"Dorner tied us up, and he's in Big Bear," she said she told the operator.
That 12:20 p.m. call alerted authorities and set in motion a chain of events that led to shootouts and a standoff at a cabin where Dorner was killed in flames that destroyed the wooden structure.
Judge approves $400M Transocean plea deal
NEW ORLEANS, Feb. 14 (UPI) -- A federal judge approved Transocean's plea agreement on criminal charges in the massive 2010 Deepwater Horizon oil spill, the U.S. Justice Department said.
Transocean Deepwater Inc. pleaded guilty Thursday to a misdemeanor violation of the Clean Water Act and was sentenced to pay $400 million in criminal fines and penalties, Attorney General Eric Holder announced.
A separate proposed civil consent decree, which imposes a $1 billion civil penalty, is pending, the Justice Department said.
Transocean is the owner of the Deepwater Horizon, which caught fire and sank in 2010 over BP's Macondo oil well, killing 11 men and triggering a massive disaster in the Gulf of Mexico.
The Justice Department said the amount of fines and other criminal penalties imposed on Transocean is second only to the $4 billion criminal sentence imposed on BP in connection with the same disaster
"Transocean's guilty plea and sentencing are the latest steps in the department's ongoing efforts to seek justice on behalf of the victims of the Deepwater Horizon disaster," Holder said in a statement.
Holder said most of the money will go toward "protecting, restoring and rebuilding the Gulf Coast region."
Transocean's guilty plea was accepted Thursday by U.S. District Judge Jane Triche Milazzo of the Eastern District of Louisiana.
During the guilty plea proceeding, Transocean admitted that members of its crew onboard the Deepwater Horizon, acting at the direction of BP's well site leaders, were negligent in failing to investigate fully clear indications that the Macondo well was not secure and that oil and gas were flowing into the well, the Justice Department said.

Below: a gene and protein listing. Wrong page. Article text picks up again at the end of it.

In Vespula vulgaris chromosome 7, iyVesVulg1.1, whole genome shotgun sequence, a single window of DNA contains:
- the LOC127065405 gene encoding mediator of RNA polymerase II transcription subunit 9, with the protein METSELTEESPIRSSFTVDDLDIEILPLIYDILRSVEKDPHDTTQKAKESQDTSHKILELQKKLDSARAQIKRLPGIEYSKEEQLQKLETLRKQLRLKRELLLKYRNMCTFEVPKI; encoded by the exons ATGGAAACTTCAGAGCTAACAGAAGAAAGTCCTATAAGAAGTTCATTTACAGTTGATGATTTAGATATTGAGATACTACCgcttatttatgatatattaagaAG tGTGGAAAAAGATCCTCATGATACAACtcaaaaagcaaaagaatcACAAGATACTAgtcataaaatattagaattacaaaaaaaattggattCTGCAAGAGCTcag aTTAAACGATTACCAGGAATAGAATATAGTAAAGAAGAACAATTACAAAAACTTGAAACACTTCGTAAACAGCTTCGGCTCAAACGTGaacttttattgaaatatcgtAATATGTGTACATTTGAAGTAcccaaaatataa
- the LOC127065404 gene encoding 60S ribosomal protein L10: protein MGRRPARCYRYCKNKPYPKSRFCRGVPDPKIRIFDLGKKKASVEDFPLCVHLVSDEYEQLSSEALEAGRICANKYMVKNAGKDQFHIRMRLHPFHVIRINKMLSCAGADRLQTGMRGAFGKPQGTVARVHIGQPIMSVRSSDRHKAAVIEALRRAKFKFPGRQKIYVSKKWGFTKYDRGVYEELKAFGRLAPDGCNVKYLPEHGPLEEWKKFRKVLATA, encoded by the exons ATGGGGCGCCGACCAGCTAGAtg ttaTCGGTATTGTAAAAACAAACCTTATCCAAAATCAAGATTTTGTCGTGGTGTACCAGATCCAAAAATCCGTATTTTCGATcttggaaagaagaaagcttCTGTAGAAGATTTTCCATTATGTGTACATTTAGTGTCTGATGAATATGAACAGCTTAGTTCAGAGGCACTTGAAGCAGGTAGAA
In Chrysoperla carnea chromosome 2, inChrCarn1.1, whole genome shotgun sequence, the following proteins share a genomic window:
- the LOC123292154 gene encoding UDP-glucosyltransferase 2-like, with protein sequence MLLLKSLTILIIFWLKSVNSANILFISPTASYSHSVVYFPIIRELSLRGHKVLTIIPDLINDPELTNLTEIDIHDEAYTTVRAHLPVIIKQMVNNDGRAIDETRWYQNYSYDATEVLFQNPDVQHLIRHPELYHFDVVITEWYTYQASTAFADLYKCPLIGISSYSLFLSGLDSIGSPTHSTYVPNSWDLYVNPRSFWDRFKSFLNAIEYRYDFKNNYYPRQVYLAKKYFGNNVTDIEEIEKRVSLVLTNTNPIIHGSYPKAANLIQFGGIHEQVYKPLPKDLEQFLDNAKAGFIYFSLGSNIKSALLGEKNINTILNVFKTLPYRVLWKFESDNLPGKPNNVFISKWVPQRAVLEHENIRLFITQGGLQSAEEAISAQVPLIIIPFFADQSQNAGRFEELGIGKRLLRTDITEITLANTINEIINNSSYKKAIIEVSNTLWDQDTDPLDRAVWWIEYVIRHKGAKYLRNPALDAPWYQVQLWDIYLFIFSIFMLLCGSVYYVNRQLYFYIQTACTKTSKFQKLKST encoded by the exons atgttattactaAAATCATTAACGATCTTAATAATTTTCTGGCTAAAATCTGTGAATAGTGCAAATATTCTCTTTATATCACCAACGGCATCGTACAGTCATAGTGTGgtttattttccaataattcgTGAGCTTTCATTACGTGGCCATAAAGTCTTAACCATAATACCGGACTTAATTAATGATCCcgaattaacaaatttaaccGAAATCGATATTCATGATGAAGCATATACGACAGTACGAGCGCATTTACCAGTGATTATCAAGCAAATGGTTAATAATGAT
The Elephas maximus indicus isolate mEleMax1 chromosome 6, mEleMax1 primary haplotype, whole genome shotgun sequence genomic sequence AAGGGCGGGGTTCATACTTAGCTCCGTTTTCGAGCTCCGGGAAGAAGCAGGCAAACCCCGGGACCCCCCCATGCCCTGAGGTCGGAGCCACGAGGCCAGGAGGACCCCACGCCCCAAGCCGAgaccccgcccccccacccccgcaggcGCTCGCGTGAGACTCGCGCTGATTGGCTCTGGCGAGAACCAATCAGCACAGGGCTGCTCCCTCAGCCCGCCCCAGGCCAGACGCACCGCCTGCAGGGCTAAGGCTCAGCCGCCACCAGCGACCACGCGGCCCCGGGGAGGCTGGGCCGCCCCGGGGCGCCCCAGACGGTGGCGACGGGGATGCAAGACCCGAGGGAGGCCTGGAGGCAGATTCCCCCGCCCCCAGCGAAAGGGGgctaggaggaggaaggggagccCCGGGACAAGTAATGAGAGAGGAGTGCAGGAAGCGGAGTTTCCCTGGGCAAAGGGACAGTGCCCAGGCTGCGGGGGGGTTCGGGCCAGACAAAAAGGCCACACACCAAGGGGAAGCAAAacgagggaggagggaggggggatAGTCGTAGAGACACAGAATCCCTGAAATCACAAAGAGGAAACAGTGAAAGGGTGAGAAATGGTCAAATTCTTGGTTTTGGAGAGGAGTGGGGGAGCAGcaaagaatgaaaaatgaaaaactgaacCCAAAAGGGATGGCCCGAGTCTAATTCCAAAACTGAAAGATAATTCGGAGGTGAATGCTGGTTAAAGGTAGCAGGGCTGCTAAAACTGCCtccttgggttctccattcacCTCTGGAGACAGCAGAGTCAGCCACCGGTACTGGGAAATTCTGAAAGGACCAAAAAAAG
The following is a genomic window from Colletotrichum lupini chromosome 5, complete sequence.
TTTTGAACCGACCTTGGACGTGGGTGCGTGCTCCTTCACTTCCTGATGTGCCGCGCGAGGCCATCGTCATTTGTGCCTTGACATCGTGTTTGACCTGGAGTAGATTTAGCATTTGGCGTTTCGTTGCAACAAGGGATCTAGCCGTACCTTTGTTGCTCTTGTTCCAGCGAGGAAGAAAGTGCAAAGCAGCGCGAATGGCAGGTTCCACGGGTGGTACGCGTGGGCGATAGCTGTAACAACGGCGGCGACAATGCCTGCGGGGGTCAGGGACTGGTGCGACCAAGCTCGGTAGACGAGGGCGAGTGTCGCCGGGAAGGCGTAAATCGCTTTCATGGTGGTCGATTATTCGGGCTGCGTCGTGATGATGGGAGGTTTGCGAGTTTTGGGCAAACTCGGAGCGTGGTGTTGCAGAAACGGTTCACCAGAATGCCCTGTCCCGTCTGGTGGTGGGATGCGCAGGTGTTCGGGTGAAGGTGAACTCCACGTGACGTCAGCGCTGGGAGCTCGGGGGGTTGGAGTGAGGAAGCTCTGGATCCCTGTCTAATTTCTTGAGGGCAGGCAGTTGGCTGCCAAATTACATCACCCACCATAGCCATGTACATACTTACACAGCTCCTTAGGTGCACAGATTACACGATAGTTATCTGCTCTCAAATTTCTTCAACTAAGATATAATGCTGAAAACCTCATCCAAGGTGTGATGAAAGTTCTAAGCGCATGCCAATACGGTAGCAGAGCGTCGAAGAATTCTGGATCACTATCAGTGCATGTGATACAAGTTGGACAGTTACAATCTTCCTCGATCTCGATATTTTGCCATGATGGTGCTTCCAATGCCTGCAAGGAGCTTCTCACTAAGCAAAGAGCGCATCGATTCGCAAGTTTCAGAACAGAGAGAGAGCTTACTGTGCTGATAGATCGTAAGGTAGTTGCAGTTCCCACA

LaPierre: Armed guards in every school
NASHVILLE, Feb. 14 (UPI) -- National Rifle Association Chief Executive Officer Wayne LaPierre Thursday renewed his call for armed personnel in every school in America.
Speaking at the annual convention of the National Wild Turkey Federation in Nashville, LaPierre scolded President Obama for not mentioning school safety in his State of the Union address Tuesday.
LaPierre asserted while Obama said in the wake of the Newtown, Conn., school massacre "nothing matters more than the safety of our schoolchildren," the president failed to mention keeping schools safe in the first State of the Union address of his second term.
In the U.S. Capitol audience Tuesday were relatives of those killed in Newtown as well as former Rep. Gabrielle Giffords, D-Ariz., who is recuperating from a bullet wound to the head from a shooting spree in 2011.
Obama said legislation that would prevent anyone from buying guns for resale to criminals, banning military-style weapons and large capacity magazines "deserve a vote."
"If you want to vote no, that's your choice," Obama said. "But these proposals deserve a vote."
LaPierre accused Obama of a "level of public deception that simply cannot be ignored" and alleged the president plans to institute "bans on millions of standard shotguns and standard magazines" and transfers of weapons "even between family members." He said Obama's plans would culminate in the "national registration of every single gun owner in this country."
He reiterated the NRA's call for a "School Shield Safety Program" that would put "armed police and security officers in every single school in America."
Obama and his Democratic allies "only care about their decades-long" crusade to "destroy the Second Amendment" and to "ban every gun they can, tax every gun sold and register every American gun owner," LaPierre said.